A window washer died as the result of a 40-foot fall from the roof of a three-story building.
NIOSH 1999 Aug; :1-5
On Wednesday, February 3, 1999 a 22 year old window washer fell 40 feet from a three-story building sustaining multiple head injuries. He died Thursday February 4, 1999 as a result of the injuries sustained in the fall. A local window cleaning company that has been in business for more than one hundred years employed the victim. The company had no history of any fatal injuries before this incident. The victim had worked for the company for more than three years. He had cleaned the windows of this building on other occasions. The victim was training an employee in the use of the boatswain chair technique to wash windows. According to the report prepared by the OSHA investigator, the two workers set up the equipment by anchoring the roof roller to the air conditioning unit with one line, the safety or lifeline. The other line, the work line, was affixed to the roof roller and was not anchored to any site on the roof. The two workers successfully washed the windows on the front (north) of the building. They then returned to the roof to reposition the roof roller (scaffolding) in order to wash the windows on the side of the building (east). The co-worker disconnected the safety or lifeline securing the roof roller to its anchorage on the building's air conditioning unit, and had not yet attached it to its new anchorage. The co-worker had his back to the victim and did not see the victim attach his safety harness to the safety line of the roof roller and go over the edge of the building. The victim and the unsecured roof roller were found in the alley on the east side of the building. The victim was transported by fire department medics to the nearest level one trauma center, where he died the next day. Recommendations: 1. Test equipment before going over the side of a building to ensure proper anchorage of scaffolding. 2. Trainer should personally check all equipment especially when engaged in training exercises. 3. Suggest the use of specific anchorage devices for window cleaning equipment. 4. Emphasize communication and cooperation between co-workers. 5. Maintain separate anchorage points for safety lines and work lines. 6. Recommend the use of protective headgear.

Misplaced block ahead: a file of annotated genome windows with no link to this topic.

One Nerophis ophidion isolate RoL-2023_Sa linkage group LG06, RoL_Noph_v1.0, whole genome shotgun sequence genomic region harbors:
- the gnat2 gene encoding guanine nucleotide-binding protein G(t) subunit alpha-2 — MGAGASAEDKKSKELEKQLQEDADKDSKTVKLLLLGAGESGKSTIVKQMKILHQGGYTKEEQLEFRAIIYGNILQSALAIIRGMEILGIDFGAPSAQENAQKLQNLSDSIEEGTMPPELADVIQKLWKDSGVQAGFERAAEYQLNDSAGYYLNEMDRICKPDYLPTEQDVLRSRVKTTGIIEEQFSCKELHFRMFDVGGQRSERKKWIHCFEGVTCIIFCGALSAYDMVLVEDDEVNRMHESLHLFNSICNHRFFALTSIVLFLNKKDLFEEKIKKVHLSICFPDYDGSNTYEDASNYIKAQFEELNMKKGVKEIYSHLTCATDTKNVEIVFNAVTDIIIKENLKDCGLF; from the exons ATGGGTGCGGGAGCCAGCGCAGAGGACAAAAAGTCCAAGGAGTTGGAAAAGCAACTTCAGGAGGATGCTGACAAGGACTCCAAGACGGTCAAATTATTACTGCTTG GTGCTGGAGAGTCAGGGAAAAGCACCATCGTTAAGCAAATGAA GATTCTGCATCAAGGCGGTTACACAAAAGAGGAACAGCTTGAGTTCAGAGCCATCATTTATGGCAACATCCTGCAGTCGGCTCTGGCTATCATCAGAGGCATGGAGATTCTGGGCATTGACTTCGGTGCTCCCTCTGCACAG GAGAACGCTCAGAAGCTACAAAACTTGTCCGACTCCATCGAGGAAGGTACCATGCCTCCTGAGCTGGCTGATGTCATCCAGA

Region-5; Window-cleaning; Accident-analysis; Accident-prevention; Accidents; Injuries; Injury-prevention; Traumatic-injuries; Safety-equipment; Safety-practices
Field Studies; Fatality Assessment and Control Evaluation
NTIS Accession No.
National Institute for Occupational Safety and Health
Ohio Department of Health